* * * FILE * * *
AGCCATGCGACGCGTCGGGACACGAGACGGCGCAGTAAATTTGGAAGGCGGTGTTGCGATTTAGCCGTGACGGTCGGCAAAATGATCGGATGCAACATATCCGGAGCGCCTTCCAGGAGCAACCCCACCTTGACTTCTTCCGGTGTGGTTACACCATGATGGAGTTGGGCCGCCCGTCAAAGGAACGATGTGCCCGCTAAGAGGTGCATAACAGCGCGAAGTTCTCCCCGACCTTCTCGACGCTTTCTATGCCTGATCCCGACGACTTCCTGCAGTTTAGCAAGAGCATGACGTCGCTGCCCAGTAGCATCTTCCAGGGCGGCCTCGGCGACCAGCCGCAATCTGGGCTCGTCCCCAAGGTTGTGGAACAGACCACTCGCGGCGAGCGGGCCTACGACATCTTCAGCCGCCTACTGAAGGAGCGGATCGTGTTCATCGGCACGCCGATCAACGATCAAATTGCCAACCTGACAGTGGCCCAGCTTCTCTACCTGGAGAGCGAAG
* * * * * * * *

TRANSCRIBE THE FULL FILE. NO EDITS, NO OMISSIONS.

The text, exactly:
AGCCATGCGACGCGTCGGGACACGAGACGGCGCAGTAAATTTGGAAGGCGGTGTTGCGATTTAGCCGTGACGGTCGGCAAAATGATCGGATGCAACATATCCGGAGCGCCTTCCAGGAGCAACCCCACCTTGACTTCTTCCGGTGTGGTTACACCATGATGGAGTTGGGCCGCCCGTCAAAGGAACGATGTGCCCGCTAAGAGGTGCATAACAGCGCGAAGTTCTCCCCGACCTTCTCGACGCTTTCTATGCCTGATCCCGACGACTTCCTGCAGTTTAGCAAGAGCATGACGTCGCTGCCCAGTAGCATCTTCCAGGGCGGCCTCGGCGACCAGCCGCAATCTGGGCTCGTCCCCAAGGTTGTGGAACAGACCACTCGCGGCGAGCGGGCCTACGACATCTTCAGCCGCCTACTGAAGGAGCGGATCGTGTTCATCGGCACGCCGATCAACGATCAAATTGCCAACCTGACAGTGGCCCAGCTTCTCTACCTGGAGAGCGAAG